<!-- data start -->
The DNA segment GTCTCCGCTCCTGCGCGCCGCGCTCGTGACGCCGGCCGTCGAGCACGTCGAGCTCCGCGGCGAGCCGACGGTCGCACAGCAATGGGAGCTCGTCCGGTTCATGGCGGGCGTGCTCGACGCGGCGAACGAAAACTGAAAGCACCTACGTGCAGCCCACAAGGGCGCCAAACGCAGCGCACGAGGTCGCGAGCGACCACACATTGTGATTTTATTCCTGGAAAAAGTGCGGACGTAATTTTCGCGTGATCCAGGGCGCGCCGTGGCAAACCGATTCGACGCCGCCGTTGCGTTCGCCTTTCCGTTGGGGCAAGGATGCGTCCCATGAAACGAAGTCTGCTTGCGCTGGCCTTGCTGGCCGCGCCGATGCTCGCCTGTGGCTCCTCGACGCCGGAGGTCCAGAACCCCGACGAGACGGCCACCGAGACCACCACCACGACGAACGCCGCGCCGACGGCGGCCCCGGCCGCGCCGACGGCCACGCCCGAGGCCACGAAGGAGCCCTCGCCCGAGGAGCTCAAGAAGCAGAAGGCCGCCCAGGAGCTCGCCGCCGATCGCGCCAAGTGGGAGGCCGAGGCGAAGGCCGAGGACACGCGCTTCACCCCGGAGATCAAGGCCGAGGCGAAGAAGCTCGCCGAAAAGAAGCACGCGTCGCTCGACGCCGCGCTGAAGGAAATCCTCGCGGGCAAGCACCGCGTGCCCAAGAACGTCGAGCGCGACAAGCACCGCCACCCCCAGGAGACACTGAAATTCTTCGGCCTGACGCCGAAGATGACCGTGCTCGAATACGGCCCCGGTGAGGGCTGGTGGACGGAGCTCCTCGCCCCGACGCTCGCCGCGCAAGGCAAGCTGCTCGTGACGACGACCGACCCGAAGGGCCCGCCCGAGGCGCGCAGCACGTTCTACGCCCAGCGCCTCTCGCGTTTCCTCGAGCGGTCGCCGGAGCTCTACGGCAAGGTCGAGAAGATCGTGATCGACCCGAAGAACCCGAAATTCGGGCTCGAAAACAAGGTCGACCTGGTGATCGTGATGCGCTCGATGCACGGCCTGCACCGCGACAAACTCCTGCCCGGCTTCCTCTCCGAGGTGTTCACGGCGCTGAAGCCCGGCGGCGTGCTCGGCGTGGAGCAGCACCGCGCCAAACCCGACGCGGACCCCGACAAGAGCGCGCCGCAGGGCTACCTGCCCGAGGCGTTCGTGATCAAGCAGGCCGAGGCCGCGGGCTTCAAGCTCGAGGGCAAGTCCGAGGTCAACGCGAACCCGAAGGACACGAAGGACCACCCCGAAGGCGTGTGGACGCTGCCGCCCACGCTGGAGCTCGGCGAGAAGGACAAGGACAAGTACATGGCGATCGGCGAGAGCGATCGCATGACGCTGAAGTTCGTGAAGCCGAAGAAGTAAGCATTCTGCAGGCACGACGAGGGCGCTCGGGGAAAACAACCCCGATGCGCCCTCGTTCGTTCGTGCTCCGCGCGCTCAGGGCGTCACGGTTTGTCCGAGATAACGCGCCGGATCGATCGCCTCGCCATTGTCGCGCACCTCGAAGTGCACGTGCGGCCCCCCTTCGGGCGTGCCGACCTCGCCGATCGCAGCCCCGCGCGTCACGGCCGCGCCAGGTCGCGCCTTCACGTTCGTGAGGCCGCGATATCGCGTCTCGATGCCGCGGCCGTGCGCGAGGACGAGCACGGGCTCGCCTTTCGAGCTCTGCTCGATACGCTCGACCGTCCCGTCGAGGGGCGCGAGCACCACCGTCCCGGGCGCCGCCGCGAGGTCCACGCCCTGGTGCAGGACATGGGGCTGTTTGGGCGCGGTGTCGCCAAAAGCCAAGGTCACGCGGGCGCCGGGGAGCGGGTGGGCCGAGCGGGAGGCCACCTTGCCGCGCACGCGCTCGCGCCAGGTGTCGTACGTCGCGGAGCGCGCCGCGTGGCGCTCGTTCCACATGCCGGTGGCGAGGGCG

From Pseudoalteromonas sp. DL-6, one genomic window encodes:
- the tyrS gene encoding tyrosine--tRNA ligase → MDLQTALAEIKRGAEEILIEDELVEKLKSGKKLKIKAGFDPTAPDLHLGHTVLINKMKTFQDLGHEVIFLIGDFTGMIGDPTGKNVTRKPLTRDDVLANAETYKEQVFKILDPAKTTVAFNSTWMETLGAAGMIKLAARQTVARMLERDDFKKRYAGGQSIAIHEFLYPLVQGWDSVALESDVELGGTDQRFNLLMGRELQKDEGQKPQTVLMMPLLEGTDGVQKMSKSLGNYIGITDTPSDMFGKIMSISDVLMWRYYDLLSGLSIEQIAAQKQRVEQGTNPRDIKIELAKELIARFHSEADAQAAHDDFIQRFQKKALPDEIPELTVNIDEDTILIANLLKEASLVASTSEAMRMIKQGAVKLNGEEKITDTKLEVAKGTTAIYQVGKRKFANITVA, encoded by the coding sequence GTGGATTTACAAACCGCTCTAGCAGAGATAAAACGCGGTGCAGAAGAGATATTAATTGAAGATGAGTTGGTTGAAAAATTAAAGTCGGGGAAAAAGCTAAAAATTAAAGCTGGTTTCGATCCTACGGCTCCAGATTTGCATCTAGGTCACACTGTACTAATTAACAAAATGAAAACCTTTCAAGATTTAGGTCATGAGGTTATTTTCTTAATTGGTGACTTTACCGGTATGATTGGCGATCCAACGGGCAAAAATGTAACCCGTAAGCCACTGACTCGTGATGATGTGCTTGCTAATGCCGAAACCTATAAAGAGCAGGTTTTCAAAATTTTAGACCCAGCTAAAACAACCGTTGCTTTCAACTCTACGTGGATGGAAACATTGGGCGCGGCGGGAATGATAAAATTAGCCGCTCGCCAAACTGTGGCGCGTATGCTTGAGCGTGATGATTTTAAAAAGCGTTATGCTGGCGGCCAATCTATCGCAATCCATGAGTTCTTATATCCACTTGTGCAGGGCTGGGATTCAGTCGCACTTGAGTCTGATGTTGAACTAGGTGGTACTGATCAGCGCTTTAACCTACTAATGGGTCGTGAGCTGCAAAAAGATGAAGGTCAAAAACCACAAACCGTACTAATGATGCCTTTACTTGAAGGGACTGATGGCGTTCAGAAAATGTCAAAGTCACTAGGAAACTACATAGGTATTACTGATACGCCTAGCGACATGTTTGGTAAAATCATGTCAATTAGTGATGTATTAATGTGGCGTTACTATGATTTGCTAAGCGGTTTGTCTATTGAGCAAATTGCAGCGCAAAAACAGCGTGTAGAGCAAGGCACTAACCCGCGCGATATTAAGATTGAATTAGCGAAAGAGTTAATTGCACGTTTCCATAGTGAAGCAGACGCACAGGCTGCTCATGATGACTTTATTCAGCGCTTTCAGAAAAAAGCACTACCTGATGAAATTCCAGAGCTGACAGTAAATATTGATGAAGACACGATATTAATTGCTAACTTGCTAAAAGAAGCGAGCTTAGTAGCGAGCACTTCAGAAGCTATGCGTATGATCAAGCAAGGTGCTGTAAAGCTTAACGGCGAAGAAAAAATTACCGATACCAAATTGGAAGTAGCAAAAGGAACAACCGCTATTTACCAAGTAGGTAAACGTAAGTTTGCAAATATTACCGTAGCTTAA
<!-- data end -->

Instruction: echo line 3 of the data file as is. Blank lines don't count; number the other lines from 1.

- the tyrS gene encoding tyrosine--tRNA ligase → MDLQTALAEIKRGAEEILIEDELVEKLKSGKKLKIKAGFDPTAPDLHLGHTVLINKMKTFQDLGHEVIFLIGDFTGMIGDPTGKNVTRKPLTRDDVLANAETYKEQVFKILDPAKTTVAFNSTWMETLGAAGMIKLAARQTVARMLERDDFKKRYAGGQSIAIHEFLYPLVQGWDSVALESDVELGGTDQRFNLLMGRELQKDEGQKPQTVLMMPLLEGTDGVQKMSKSLGNYIGITDTPSDMFGKIMSISDVLMWRYYDLLSGLSIEQIAAQKQRVEQGTNPRDIKIELAKELIARFHSEADAQAAHDDFIQRFQKKALPDEIPELTVNIDEDTILIANLLKEASLVASTSEAMRMIKQGAVKLNGEEKITDTKLEVAKGTTAIYQVGKRKFANITVA, encoded by the coding sequence GTGGATTTACAAACCGCTCTAGCAGAGATAAAACGCGGTGCAGAAGAGATATTAATTGAAGATGAGTTGGTTGAAAAATTAAAGTCGGGGAAAAAGCTAAAAATTAAAGCTGGTTTCGATCCTACGGCTCCAGATTTGCATCTAGGTCACACTGTACTAATTAACAAAATGAAAACCTTTCAAGATTTAGGTCATGAGGTTATTTTCTTAATTGGTGACTTTACCGGTATGATTGGCGATCCAACGGGCAAAAATGTAACCCGTAAGCCACTGACTCGTGATGATGTGCTTGCTAATGCCGAAACCTATAAAGAGCAGGTTTTCAAAATTTTAGACCCAGCTAAAACAACCGTTGCTTTCAACTCTACGTGGATGGAAACATTGGGCGCGGCGGGAATGATAAAATTAGCCGCTCGCCAAACTGTGGCGCGTATGCTTGAGCGTGATGATTTTAAAAAGCGTTATGCTGGCGGCCAATCTATCGCAATCCATGAGTTCTTATATCCACTTGTGCAGGGCTGGGATTCAGTCGCACTTGAGTCTGATGTTGAACTAGGTGGTACTGATCAGCGCTTTAACCTACTAATGGGTCGTGAGCTGCAAAAAGATGAAGGTCAAAAACCACAAACCGTACTAATGATGCCTTTACTTGAAGGGACTGATGGCGTTCAGAAAATGTCAAAGTCACTAGGAAACTACATAGGTATTACTGATACGCCTAGCGACATGTTTGGTAAAATCATGTCAATTAGTGATGTATTAATGTGGCGTTACTATGATTTGCTAAGCGGTTTGTCTATTGAGCAAATTGCAGCGCAAAAACAGCGTGTAGAGCAAGGCACTAACCCGCGCGATATTAAGATTGAATTAGCGAAAGAGTTAATTGCACGTTTCCATAGTGAAGCAGACGCACAGGCTGCTCATGATGACTTTATTCAGCGCTTTCAGAAAAAAGCACTACCTGATGAAATTCCAGAGCTGACAGTAAATATTGATGAAGACACGATATTAATTGCTAACTTGCTAAAAGAAGCGAGCTTAGTAGCGAGCACTTCAGAAGCTATGCGTATGATCAAGCAAGGTGCTGTAAAGCTTAACGGCGAAGAAAAAATTACCGATACCAAATTGGAAGTAGCAAAAGGAACAACCGCTATTTACCAAGTAGGTAAACGTAAGTTTGCAAATATTACCGTAGCTTAA